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The Morning News and Powells Present
2006 Tournament of Books
MARCH 28, 2006
The Accidental and Anansi Boys. Two books. One nationality of origin (British). Two twisted families: one, psychologically confused; the other, supernaturally confused. Two overbearing, unexpected houseguests who seduce and manipulate and turn the families’ lives upside-down: one, a mysterious 30-something woman who makes piercing observations and doesn’t shave her legs; the other, a smooth-talking troublemaker with magical powers and a hereditary love for karaoke. Two different literary approaches: one is focused on the flow and form of words, playing with perspective and internal dialogue; the other, a fun, light, contemporary spin on African folk tales. Two different endings: one, cryptic and untidy; the other, cute. One might imagine that, being a fan of fantasy, mythology, ironic humor and a former follower of “alternative” comic books (yes, I went to a few conventions), I would be the ideal candidate to read Anansi Boys. People on say so and, if I personally knew people who would recommend works of contemporary fiction to me, they would probably say so, too (certainly over The Accidental, which is an alien on my reading list). Well, at its best I found it to be a charming adventure with clever twists, simple yet evocative, vividly written, and at worst a bit lacking in depth—it’s sort of like Vonnegut without the philosophical oomph.

The familiar characters, such as the eccentric old lady down the street, embarrassing charming dad with fantastical stories (Big Fish, anyone?), severe skeletal mother-in-law, sleazy corporate boss, etc., may be a conscious extension of Gaiman’s creative play on traditional folk tales, and a sort of comic device. But within the real-world context of the book, this served to be sort of unsatisfying; the characters have just enough reality to summon my empathy but not quite enough to really capture it. It’s an interesting idea to apply this kind of storytelling to a real-world context, but to me it is both an advantage and a problem.
This book is far better than the slow, painful
indie film that may someday be made out of it,
but then, perhaps this book is actually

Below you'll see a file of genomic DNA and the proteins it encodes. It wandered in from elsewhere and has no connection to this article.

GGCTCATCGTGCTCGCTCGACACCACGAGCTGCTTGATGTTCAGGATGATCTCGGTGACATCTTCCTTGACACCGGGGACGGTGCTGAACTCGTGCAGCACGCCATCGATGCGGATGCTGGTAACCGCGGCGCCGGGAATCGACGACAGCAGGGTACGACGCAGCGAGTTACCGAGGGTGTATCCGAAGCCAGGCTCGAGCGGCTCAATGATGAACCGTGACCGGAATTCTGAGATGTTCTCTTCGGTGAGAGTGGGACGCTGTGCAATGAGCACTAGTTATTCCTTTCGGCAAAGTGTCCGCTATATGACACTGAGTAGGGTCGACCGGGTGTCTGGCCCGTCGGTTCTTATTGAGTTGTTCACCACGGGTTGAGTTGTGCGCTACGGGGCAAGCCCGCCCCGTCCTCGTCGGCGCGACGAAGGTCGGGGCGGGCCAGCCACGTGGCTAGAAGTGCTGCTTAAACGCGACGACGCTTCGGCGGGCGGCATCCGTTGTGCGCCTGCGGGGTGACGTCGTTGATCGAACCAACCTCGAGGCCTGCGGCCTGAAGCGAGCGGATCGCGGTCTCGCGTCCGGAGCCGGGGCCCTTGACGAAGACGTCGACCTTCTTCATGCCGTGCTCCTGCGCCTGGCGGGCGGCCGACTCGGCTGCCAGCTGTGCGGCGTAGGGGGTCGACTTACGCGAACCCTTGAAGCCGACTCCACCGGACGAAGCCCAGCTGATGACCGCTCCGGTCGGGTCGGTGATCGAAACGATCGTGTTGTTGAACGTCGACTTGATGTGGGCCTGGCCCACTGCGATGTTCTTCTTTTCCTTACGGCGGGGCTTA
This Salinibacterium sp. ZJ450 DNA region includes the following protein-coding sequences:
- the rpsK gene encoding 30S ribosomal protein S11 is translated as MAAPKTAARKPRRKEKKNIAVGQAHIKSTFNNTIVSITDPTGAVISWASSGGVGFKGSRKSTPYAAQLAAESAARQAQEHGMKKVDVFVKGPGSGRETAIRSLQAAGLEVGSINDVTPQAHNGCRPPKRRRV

that film in disguise?

As much of a story as it is a novel, the soul of Anansi Boys does not necessarily reside in its medium, quite unlike The Accidental, whose major attraction lies in the way it is written. What makes The Accidental involving is the highly conceptual narrative form and prose style. Smith seeks to capture the flow of the internal thought processes of the members of the family on which the story is based, and the “Rashomon”-style chapters focus on the individual characters’ perspectives, although in third person, one-chapter-per-character-per-section (the sections being the beginning, middle, and end—apparently the book is too fancy for numbered chapters). Each character’s chapters are sharply distinct, and Smith offers a surprisingly realistic, well-formed insight into the minds of this family. Sometimes the events of the book overlap within characters’ viewpoints, sometimes not. This approach, although it may sound gimmicky, was well executed and, most importantly, keeps the book from becoming same-y. I most enjoyed the narrative of Astrid, the 12-year-old girl, who has a self-absorbed yet authentic disconnect from the relations and soul-searching of her elders.

Still, I am torn about The Accidental, because I am not sure whether it is compelling and intelligent with an edge of self-consciousness, or vice versa. This book is far better than the slow, painful indie film that may someday be made out of it, but then, perhaps this book is actually that film in disguise? Perhaps the form is just masking the content’s true, art-directed self? Either way, the book does not become heavy or precious, and stays interesting even through its lesser moments.

Many others judges will say this, but it’s like apples and oranges. On the one hand, The Accidental is ambitious, creative and insightful while Anansi Boys is rather light and, though personality-infused, not wildly groundbreaking. On the other hand, perhaps The Accidental is trying too hard to do something and Anansi Boys is straightforward and without pretensions. Ultimately, I found The Accidental the more compelling read.

The Peanut Gallery
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